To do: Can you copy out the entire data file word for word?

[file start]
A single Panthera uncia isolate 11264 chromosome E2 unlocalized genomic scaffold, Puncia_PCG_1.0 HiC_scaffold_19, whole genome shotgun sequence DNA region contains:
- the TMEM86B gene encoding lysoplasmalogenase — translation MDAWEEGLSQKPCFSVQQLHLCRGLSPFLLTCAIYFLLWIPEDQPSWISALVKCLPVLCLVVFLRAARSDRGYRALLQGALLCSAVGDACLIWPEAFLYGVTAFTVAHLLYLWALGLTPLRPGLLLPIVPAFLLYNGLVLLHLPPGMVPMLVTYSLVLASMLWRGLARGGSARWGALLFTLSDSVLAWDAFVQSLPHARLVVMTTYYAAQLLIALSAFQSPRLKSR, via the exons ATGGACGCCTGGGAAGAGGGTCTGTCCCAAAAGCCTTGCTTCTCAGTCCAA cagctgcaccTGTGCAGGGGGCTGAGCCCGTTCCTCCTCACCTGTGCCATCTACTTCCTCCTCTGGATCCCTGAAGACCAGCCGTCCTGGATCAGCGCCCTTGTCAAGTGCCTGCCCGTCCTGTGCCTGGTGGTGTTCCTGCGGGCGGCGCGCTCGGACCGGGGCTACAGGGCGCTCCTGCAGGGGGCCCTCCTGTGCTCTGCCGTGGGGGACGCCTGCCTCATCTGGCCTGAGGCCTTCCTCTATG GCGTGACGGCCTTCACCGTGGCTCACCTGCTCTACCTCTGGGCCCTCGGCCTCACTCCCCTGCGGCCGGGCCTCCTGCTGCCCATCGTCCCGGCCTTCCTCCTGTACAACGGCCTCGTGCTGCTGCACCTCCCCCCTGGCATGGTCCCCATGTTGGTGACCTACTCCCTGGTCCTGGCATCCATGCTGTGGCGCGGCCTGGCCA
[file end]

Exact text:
A single Panthera uncia isolate 11264 chromosome E2 unlocalized genomic scaffold, Puncia_PCG_1.0 HiC_scaffold_19, whole genome shotgun sequence DNA region contains:
- the TMEM86B gene encoding lysoplasmalogenase — translation MDAWEEGLSQKPCFSVQQLHLCRGLSPFLLTCAIYFLLWIPEDQPSWISALVKCLPVLCLVVFLRAARSDRGYRALLQGALLCSAVGDACLIWPEAFLYGVTAFTVAHLLYLWALGLTPLRPGLLLPIVPAFLLYNGLVLLHLPPGMVPMLVTYSLVLASMLWRGLARGGSARWGALLFTLSDSVLAWDAFVQSLPHARLVVMTTYYAAQLLIALSAFQSPRLKSR, via the exons ATGGACGCCTGGGAAGAGGGTCTGTCCCAAAAGCCTTGCTTCTCAGTCCAA cagctgcaccTGTGCAGGGGGCTGAGCCCGTTCCTCCTCACCTGTGCCATCTACTTCCTCCTCTGGATCCCTGAAGACCAGCCGTCCTGGATCAGCGCCCTTGTCAAGTGCCTGCCCGTCCTGTGCCTGGTGGTGTTCCTGCGGGCGGCGCGCTCGGACCGGGGCTACAGGGCGCTCCTGCAGGGGGCCCTCCTGTGCTCTGCCGTGGGGGACGCCTGCCTCATCTGGCCTGAGGCCTTCCTCTATG GCGTGACGGCCTTCACCGTGGCTCACCTGCTCTACCTCTGGGCCCTCGGCCTCACTCCCCTGCGGCCGGGCCTCCTGCTGCCCATCGTCCCGGCCTTCCTCCTGTACAACGGCCTCGTGCTGCTGCACCTCCCCCCTGGCATGGTCCCCATGTTGGTGACCTACTCCCTGGTCCTGGCATCCATGCTGTGGCGCGGCCTGGCCA